[38] Butter and Tomato Sauce

Cover of The Complete Book of Italian Cooking, edited by Anne Hildyard

Confession time: I picked this recipe after the tomatoes were already peeled and seeded.

I had been trying to find a recipe for a tomato sauce that used fresh tomatoes, preferably one that could easily be frozen or canned. Mostly, though, I’d been trying via a new website I’m a member of called “Eat Your Books”:http://www.eatyourbooks.com/ and not having any real luck.

Eat Your Books is pretty awesome in a lot of ways, but most of my cookbooks are not yet indexed on the site. So when I do a search, I end up with a lot of suggestions for recipes out of the two Bittman books I have. Of course, I love my two Bittman books, but I already look to them fairly often if I don’t know what to do. And they didn’t have anything that sounded like they used fresh tomatoes.

I turned to another place I frequent on the internet, and was going to wing it from there. I peeled the tomatoes and seeded them, and then moped. I wanted a challenge recipe out of this!

Luckily, I spotted this cookbook on the shelf and figured I’d give it a quick look. Turns out, it has TWO fresh tomato sauce recipes. I made the one that called for a lot of butter.


h2. Ingredients

1.5 lbs ripe, peeled beefsteak tomatoes (We used whatever the farmers were selling, but they were big tomatoes.)
6 tbsp unsalted butter

6 shallots, peeled & finely chopped (Our shallots are huge, so we used three.)

3 tbsp fresh basil leaves

Salt & freshly ground pepper to taste

h2. Instructions

Seed and dice the tomatoes. Then melt the butter in a large pan and saute the shallots until they are softened, but not browned. Add the tomatoes and continue to gently cook until the tomatoes have begun to break down, about 5 – 8 minutes. At this point, stir in the basil leaves and salt and pepper.

Pour over a pound of prepared pasta and garnish with more basil. Pass around delicious pasta-topping cheese, if desired.

h2. Cooking and Consumption Notes

h3. Cooking

This was a totally simple recipe, and for that I was very grateful. The most challenging part of this recipe was peeling and seeding the tomatoes. I don’t own a food mill, so I did it all by hand. For those who don’t know, peeling tomatoes is as easy as folks claim peeling peaches is, and is done basically the same way. Boil a goodly amount of water, put your tomatoes in the boiling water for about 30 seconds (turn the tomato as needed to make sure all the skin gets some boiling exposure), pull them out, plunge them in cold water, then nick the skin with a knife or cut an “X” in the bottom of the tomato and peel the skin right off. Even the few spots on my tomatoes that were underripe peeled easily.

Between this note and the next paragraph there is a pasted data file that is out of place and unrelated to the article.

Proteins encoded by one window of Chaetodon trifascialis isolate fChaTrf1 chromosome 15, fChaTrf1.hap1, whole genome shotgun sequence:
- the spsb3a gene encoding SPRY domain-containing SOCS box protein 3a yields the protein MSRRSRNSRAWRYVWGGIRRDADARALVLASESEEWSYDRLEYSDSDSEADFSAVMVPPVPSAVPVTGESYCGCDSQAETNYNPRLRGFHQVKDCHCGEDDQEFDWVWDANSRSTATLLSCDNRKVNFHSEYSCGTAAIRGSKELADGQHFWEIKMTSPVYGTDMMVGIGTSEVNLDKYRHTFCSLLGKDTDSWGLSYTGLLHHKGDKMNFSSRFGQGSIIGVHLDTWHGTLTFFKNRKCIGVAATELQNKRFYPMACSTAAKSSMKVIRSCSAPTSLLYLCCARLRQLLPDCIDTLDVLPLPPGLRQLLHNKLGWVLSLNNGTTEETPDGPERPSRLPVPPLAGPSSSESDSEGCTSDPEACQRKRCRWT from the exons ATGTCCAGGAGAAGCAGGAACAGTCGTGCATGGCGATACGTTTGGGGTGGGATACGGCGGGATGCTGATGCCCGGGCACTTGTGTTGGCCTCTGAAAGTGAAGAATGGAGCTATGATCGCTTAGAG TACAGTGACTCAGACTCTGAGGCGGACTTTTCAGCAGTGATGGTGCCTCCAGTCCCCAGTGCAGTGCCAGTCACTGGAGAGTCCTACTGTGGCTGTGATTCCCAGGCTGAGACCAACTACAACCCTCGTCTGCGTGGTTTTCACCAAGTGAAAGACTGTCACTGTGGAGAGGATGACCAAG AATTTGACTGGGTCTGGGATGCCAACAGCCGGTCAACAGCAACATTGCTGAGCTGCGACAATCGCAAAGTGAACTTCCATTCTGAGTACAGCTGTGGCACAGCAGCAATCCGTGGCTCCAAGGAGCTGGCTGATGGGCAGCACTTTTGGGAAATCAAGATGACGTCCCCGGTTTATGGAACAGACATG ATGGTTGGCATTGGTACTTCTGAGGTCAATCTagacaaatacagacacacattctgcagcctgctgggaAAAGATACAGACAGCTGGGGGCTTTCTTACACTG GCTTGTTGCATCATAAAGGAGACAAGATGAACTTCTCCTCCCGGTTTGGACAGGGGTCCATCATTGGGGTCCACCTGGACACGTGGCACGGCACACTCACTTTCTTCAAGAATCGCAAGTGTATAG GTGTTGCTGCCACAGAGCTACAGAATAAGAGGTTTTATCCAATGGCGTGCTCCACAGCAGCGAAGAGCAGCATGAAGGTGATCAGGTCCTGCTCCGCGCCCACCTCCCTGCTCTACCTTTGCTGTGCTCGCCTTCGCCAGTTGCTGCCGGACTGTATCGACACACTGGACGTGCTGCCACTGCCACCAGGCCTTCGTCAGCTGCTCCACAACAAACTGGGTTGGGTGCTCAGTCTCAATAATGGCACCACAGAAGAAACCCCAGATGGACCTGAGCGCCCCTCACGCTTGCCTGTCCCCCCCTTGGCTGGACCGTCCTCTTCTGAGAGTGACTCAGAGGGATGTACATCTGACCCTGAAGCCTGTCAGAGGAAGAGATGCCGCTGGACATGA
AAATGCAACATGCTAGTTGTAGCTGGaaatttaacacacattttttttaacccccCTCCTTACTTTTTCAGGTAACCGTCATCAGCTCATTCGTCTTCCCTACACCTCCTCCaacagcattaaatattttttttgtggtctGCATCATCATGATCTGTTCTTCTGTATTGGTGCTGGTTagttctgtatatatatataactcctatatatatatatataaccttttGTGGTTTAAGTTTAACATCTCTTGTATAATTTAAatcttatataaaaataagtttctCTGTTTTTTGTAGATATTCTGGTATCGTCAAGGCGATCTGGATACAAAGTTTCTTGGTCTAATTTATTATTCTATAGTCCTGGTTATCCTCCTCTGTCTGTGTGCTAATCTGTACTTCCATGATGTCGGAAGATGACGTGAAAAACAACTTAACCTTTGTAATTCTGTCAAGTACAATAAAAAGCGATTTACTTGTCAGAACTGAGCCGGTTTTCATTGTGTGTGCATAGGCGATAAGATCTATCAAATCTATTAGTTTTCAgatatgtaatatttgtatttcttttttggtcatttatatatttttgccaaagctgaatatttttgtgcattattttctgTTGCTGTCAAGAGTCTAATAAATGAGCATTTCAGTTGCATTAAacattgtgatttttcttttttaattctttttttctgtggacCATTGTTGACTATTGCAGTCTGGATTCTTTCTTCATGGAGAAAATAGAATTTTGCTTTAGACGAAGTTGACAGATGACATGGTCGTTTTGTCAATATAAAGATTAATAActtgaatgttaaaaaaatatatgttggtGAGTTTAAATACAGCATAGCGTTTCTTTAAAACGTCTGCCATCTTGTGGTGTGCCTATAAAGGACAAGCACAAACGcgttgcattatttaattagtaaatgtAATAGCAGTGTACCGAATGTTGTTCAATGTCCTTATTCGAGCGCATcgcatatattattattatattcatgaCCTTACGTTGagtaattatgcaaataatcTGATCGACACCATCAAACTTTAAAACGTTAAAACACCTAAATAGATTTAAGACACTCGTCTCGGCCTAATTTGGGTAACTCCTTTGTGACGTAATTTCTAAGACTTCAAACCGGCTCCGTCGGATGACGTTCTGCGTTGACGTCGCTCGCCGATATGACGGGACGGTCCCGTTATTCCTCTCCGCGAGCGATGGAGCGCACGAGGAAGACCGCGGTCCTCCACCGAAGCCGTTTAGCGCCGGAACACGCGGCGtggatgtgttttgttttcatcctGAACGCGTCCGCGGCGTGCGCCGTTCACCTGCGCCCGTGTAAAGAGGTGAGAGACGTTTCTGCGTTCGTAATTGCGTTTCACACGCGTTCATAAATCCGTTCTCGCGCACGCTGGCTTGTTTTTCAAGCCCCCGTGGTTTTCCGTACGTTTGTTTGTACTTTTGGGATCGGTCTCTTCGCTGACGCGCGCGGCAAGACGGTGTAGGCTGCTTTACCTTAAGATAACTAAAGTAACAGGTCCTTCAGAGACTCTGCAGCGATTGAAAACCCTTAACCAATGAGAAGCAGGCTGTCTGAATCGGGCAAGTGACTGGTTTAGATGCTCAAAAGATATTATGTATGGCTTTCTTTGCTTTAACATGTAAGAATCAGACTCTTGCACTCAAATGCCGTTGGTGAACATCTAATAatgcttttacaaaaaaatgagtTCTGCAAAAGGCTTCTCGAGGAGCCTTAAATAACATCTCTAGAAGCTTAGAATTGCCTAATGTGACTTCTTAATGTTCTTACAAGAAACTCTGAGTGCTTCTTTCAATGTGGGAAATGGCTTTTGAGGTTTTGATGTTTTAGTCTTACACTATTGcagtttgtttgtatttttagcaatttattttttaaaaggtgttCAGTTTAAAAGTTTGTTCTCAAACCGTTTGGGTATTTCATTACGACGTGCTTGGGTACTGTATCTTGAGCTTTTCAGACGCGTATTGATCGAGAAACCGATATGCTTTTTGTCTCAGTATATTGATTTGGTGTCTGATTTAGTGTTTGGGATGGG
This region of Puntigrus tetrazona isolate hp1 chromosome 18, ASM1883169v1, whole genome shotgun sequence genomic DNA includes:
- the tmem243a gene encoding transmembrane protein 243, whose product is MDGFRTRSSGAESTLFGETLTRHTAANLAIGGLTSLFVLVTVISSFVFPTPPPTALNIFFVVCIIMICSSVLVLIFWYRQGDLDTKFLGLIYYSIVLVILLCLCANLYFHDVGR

I hope the peach gods are listening to that, and making notes for improvements upon their subjects.

Seeding is less easy, but still pretty simple. Cut your tomatoes in halves or quarters, then use a finger to scoop out all that seed-jelly in the middle. You can also squeeze your tomatoes by hand to good effect, but don’t wear white if you use that method. Tiny red splatters all over the place.

The rest is pretty self-explanatory. I found the tomatoes needed a bit more than 8 minutes to breakdown, but it was fine.

h3. Consumption

Well, this was mostly for the freezer, so I’ll have to revisit it. And possibly add salt. The bite or so I had was quite tasty, but needed a touch more salt. Also, it tasted a bit too much like fresh tomatoes for my taste. I know, I know, I went looking for a book that called for fresh tomatoes, but that’s because it’s what I had on hand.

Bill hasn’t tasted it yet, and I need to figure out photos (there are some). I will edit and update when those things happen.

ETA: Well, we actually sat down and ate this for dinner two days later, and MAN it was good. The fresh tomato flavor mellowed out a bit, but didn’t disappear. The butter flavor became a bit more pronounced, and played amazingly well with the shallots. We had it over whole wheat linguine, which may not have been the best choice for the pasta (a rotini or some other kind of ridged pasta might have been nice to trap the thin sauce), but it’s what we had. Amazingly, the whole wheat flavor played very well with this light sauce. It’s like they all were good friends.